Responses

Download PDFPDF

Hazards in the epidemiological study of sudden infant death syndrome
Compose Response

Plain text

  • No HTML tags allowed.
  • Web page addresses and e-mail addresses turn into links automatically.
  • Lines and paragraphs break automatically.
Author Information
First or given name, e.g. 'Peter'.
Your last, or family, name, e.g. 'MacMoody'.
Your email address, e.g. higgs-boson@gmail.com
Your role and/or occupation, e.g. 'Orthopedic Surgeon'.
Your organization or institution (if applicable), e.g. 'Royal Free Hospital'.
Statement of Competing Interests

PLEASE NOTE:

  • Responses are moderated before posting and publication is at the absolute discretion of BMJ, however they are not peer-reviewed
  • Once published, you will not have the right to remove or edit your response. Removal or editing of responses is at BMJ's absolute discretion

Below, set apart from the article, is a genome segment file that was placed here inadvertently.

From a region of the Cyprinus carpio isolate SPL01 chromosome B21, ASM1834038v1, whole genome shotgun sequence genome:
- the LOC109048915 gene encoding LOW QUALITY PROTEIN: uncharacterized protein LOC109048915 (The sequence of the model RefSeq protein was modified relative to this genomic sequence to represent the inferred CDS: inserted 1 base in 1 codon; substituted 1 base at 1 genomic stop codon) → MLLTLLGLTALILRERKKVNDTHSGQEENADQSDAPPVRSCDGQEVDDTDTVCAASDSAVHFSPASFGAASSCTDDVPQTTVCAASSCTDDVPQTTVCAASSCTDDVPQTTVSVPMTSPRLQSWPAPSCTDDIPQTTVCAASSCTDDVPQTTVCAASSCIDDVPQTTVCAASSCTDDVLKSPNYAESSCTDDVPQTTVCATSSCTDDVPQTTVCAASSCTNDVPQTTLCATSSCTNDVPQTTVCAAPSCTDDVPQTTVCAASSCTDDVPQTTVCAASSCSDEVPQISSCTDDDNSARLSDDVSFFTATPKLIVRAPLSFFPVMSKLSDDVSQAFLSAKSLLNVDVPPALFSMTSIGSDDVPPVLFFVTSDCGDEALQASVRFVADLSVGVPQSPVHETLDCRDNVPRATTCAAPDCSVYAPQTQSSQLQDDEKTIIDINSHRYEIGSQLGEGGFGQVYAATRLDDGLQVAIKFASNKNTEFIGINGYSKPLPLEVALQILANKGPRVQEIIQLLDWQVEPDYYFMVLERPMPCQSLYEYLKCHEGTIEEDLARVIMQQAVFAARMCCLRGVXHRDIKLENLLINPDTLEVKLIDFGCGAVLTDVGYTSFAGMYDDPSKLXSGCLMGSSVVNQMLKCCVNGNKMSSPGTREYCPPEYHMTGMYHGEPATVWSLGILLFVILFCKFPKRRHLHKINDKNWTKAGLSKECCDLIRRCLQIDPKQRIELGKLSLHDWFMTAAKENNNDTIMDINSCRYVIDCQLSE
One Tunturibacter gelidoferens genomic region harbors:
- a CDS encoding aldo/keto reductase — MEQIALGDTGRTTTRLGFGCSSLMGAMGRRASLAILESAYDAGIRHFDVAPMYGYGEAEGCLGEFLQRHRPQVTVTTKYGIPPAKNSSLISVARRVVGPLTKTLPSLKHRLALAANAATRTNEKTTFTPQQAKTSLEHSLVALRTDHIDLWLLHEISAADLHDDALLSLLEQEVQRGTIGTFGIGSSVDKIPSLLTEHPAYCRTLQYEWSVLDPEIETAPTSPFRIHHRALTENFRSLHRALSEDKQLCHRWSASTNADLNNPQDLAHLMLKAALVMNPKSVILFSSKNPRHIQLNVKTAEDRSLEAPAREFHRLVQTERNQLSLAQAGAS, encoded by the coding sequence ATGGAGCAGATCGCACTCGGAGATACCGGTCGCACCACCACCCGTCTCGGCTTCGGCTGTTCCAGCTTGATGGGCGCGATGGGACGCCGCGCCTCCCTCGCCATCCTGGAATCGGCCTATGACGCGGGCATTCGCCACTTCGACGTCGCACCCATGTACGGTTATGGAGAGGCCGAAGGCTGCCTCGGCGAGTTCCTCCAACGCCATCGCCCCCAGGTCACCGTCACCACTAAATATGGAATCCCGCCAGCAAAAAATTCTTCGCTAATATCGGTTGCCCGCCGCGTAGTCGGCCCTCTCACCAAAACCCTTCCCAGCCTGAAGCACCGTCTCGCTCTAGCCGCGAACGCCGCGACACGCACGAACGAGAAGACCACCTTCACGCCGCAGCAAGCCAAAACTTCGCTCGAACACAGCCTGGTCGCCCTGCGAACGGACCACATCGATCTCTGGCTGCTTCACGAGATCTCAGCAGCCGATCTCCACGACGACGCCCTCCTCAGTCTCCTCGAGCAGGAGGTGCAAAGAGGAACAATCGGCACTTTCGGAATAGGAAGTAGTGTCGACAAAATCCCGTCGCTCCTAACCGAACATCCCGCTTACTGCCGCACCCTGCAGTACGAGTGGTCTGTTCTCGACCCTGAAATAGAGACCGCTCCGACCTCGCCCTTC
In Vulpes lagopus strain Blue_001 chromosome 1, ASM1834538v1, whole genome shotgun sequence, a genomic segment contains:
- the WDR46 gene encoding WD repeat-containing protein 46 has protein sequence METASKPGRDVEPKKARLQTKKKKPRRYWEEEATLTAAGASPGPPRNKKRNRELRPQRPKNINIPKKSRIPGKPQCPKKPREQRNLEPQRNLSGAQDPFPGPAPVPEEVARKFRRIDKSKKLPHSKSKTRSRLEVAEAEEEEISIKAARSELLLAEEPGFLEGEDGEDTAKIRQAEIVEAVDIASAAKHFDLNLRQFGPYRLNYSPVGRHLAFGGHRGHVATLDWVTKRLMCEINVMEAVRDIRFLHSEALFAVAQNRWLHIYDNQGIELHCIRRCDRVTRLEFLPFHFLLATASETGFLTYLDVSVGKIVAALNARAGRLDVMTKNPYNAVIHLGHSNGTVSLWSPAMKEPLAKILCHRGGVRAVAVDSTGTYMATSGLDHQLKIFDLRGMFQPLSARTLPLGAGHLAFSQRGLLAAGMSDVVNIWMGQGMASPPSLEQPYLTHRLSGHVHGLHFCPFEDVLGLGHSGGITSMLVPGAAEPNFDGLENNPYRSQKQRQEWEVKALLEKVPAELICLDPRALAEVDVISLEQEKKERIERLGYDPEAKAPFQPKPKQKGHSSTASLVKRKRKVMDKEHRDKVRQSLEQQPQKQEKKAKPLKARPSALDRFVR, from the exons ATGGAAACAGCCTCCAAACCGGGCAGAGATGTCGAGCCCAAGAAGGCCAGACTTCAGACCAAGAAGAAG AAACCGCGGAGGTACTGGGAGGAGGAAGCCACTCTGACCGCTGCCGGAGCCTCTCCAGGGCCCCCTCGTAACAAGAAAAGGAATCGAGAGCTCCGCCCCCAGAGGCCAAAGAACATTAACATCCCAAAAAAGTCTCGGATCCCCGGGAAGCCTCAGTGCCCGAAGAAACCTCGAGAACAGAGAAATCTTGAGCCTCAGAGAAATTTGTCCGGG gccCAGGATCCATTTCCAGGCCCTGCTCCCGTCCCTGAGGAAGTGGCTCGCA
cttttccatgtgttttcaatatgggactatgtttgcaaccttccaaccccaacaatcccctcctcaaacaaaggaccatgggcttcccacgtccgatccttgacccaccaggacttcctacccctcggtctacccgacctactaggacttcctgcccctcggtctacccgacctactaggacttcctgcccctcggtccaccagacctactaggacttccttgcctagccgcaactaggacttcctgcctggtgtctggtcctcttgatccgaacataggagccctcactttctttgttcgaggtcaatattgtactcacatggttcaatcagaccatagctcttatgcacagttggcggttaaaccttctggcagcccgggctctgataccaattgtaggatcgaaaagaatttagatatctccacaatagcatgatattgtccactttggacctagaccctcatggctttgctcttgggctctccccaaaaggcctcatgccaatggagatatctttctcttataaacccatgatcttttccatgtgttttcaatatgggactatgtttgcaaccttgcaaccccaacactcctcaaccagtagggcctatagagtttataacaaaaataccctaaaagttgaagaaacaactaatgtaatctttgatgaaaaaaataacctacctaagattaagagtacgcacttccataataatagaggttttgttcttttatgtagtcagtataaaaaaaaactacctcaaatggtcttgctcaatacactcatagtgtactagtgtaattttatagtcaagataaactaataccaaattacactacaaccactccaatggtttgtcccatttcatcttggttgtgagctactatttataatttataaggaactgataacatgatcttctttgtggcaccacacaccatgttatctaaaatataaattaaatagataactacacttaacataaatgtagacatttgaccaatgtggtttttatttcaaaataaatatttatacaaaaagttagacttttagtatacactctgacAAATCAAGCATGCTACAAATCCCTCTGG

• If patients could recognise themselves, or anyone else could recognise a patient from your description, please obtain the patient's written consent to publication and send them to the editorial office before submitting your response [Patient consent forms]
  • By submitting this response you are agreeing to our full [Response terms and requirements]

Vertical Tabs

Other responses

Jump to comment:

  • Published on:
    Hazards in the epidemiological study of SIDS

    Dear Editor

    Sir Roy states that:
    ‘As the number of infants categorised each year as SIDS in England and Wales comes nearer to 200, so it becomes more important for those involved in epidemiological studies to be sure that the categorisation (i.e. the diagnosis) is correct’.
    He mentions that some such deaths later prove to have been murders, yet nobody corrects the stat...

    Show More
    Conflict of Interest:
    None declared.